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You are here: Home / Featured / Shiga Toxin-Producing E. coli and Food Safety Shiga Toxin-Producing

Zoom in font  Zoom out font Published: 2017-09-04  Views: 39
Core Tip: The CDC has information about Shiga toxin-producing E. coli and food safety you should know.
The CDC has information about Shiga toxin-producing E. coli and food safety you should know. Earlier this year there was a multistate E. coli O157:H7 outbreak linked to I.M. Healthy brand SoyNut Butter products that sickened 32 people in 12 states. Nine people in that outbreak developed HUS, a type of kidney failure.

Some people may still have some of those products in their home. All flavors and sizes of I.M. Healthy SoyNut Butters and Granolas, and other products were recalled. If you have those products in your home, throw them away immediately.

Escherichia coli (E. coli) bacteria are found everywhere; in the environment, in foods, and the intestines of people and some animals. While most of these bacteria are harmless, several types can cause serious illness and even death. Those bacteria can cause diarrhea, urinary tract infections, respiratory illness, sepsis, and kidney failure.

The types of E. coli bacteria that are the worst are called Shiga toxin-producing E. coli. The most common type is E. coli O157:H7. Other bacteria that produce these toxins are called non-O157; they include O26, 0121, and others.

The CDC estimates that STEC causes 265,000 illnesses, 3,600 hospitalizations, and 30 deaths in this country every year. Most of those illnesses are caused by E. coli O157:H7.

Anyone can become sick from STEC bacteria, but children under the age of 5 and older adults are more likely to develop a complication called hemolytic uremic syndrome (HUS) after this infection. STEC bacteria can make anyone of any age seriously ill.

The symptoms of a STEC infection include painful and severe stomach and abdominal cramps, diarrhea that is often bloody, and vomiting. If a fever occurs, it is usually under 101°F. If you or anyone in your family is experiencing these symptoms they should see a doctor immediately.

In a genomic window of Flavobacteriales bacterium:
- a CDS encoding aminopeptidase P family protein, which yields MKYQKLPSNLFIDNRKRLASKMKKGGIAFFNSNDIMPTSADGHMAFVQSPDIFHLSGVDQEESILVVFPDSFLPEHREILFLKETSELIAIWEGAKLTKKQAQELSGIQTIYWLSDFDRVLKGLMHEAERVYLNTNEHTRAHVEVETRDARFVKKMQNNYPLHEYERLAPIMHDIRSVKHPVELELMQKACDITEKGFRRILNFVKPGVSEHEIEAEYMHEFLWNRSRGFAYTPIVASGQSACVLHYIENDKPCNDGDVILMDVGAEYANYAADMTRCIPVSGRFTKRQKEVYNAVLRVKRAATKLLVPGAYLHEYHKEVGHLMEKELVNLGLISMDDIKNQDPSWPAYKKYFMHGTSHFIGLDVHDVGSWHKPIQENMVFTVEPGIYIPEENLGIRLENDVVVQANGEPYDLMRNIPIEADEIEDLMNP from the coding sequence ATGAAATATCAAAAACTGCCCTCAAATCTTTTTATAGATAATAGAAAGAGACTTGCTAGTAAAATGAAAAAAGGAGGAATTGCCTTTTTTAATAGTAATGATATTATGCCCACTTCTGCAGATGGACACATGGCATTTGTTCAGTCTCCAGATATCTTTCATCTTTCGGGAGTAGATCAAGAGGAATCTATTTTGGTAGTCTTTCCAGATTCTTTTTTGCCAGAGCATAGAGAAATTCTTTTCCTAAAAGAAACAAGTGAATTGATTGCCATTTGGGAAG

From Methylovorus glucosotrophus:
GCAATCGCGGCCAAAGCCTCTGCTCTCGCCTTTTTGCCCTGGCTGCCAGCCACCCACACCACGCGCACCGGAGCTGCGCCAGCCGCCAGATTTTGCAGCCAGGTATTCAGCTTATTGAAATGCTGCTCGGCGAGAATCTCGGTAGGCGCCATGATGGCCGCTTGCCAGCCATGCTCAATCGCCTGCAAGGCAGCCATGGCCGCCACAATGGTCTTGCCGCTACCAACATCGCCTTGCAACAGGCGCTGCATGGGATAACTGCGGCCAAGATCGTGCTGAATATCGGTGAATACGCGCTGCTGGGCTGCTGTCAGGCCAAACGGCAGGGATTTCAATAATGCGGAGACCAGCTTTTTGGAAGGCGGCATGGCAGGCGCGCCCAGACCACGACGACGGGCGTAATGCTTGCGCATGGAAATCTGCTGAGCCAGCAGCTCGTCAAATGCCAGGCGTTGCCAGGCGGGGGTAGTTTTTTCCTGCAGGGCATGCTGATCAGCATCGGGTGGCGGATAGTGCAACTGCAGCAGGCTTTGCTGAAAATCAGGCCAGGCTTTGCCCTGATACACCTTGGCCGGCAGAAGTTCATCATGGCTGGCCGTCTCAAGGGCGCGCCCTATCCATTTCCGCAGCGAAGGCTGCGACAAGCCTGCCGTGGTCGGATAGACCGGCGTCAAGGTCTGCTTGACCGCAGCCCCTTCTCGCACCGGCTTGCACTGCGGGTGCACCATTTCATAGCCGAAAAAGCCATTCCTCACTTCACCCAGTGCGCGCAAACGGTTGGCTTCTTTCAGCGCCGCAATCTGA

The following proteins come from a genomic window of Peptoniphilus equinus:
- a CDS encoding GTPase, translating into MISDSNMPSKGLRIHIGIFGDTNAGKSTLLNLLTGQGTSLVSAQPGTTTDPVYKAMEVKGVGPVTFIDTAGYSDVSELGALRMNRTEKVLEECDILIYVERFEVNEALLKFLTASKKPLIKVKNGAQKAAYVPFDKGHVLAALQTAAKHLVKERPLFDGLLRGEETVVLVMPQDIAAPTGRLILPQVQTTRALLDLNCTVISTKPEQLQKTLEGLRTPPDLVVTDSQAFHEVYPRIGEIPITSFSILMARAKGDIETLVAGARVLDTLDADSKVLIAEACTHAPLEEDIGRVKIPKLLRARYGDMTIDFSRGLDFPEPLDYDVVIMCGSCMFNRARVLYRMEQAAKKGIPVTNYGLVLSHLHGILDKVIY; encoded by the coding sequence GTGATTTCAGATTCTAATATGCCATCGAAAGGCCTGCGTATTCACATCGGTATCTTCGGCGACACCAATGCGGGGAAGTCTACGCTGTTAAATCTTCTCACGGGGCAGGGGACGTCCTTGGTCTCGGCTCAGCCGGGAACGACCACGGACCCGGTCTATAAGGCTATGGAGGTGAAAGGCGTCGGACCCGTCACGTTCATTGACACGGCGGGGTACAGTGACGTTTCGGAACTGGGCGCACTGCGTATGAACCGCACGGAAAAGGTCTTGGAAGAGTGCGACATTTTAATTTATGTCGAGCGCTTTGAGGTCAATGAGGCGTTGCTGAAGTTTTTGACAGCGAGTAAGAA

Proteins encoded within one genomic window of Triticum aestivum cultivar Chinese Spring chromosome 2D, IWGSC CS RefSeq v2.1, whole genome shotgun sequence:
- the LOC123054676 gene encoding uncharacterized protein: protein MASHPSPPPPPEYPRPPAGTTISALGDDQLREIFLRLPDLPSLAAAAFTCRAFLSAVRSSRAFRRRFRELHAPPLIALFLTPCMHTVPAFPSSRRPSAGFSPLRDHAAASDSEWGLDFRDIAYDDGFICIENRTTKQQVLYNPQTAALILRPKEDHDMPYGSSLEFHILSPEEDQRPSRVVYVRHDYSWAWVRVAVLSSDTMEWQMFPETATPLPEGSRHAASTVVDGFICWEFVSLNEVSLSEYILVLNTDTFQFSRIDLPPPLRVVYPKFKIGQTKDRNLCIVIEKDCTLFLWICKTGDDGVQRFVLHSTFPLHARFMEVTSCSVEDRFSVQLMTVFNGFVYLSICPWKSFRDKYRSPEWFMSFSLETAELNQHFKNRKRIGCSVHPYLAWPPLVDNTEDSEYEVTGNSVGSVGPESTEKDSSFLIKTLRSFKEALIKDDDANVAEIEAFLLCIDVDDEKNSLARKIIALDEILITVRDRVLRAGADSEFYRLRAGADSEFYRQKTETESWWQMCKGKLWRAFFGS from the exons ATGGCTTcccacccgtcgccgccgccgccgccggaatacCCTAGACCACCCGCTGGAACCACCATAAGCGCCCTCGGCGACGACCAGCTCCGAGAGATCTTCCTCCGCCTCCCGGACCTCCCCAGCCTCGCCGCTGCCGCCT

The symptoms of HUS include little or no urine output, lethargy, pale skin, easy bruising, a skin rash, and bleeding from the nose or mouth. HUS can develop in certain populations, and it is more likely to develop if an E. coli infection is improperly treated with antibiotics. If anyone is experiencing those symptoms they must see a doctor immediately. HUS can cause kidney failure, strokes, seizures, and death.

To prevent these types of infections there are things you can do. If you are in a high risk group for food poisoning complications, know the symptoms of the illness and take care with the food you eat. People in those groups include pregnant women, children, older adults, anyone with a chronic illness such as diabetes, and people with compromised immune systems.

Practice proper hygiene at all times, especially good hand washing. Wash your hands with soap and water for at least 20 seconds after using the bathroom, taking care of someone who is sick, and changing diapers. Wash your hands before preparing, serving, or eating food. And wash your hands well after contact with animals or their environments.

Cook meat thoroughly to safe internal temperatures. Steaks and roasts should be cooked to 145°F with a 3 minute rest time. Ground beef and pork should be cooked to 160°F. And all poultry products, including ground chicken, should be cooked to 165°F. Do not drink raw milk, unpasteurized dairy products, and unpasteurized juices. Avoid cross-contamination between uncooked meats and poultry and foods that are eaten raw.

If you do get sick, see your doctor as soon as possible. This infection can be spread person-to-person. Early treatment is the best indicator of a good outcome.

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